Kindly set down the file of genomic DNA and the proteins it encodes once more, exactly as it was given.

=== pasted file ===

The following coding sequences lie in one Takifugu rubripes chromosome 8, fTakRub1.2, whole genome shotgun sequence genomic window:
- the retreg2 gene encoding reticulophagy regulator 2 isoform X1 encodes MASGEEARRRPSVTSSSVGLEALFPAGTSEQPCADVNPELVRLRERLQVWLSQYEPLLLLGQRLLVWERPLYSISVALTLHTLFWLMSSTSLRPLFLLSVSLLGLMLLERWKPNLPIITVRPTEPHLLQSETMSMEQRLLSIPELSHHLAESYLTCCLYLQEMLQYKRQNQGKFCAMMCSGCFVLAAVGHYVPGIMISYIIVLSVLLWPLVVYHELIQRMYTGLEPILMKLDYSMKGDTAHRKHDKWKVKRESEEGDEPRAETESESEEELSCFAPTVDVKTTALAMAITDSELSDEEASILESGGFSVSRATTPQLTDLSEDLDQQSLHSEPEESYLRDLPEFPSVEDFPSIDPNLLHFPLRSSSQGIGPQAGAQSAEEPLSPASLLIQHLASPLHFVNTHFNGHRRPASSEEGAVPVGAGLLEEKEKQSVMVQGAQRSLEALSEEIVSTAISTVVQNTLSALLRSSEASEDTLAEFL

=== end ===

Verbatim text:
The following coding sequences lie in one Takifugu rubripes chromosome 8, fTakRub1.2, whole genome shotgun sequence genomic window:
- the retreg2 gene encoding reticulophagy regulator 2 isoform X1 encodes MASGEEARRRPSVTSSSVGLEALFPAGTSEQPCADVNPELVRLRERLQVWLSQYEPLLLLGQRLLVWERPLYSISVALTLHTLFWLMSSTSLRPLFLLSVSLLGLMLLERWKPNLPIITVRPTEPHLLQSETMSMEQRLLSIPELSHHLAESYLTCCLYLQEMLQYKRQNQGKFCAMMCSGCFVLAAVGHYVPGIMISYIIVLSVLLWPLVVYHELIQRMYTGLEPILMKLDYSMKGDTAHRKHDKWKVKRESEEGDEPRAETESESEEELSCFAPTVDVKTTALAMAITDSELSDEEASILESGGFSVSRATTPQLTDLSEDLDQQSLHSEPEESYLRDLPEFPSVEDFPSIDPNLLHFPLRSSSQGIGPQAGAQSAEEPLSPASLLIQHLASPLHFVNTHFNGHRRPASSEEGAVPVGAGLLEEKEKQSVMVQGAQRSLEALSEEIVSTAISTVVQNTLSALLRSSEASEDTLAEFL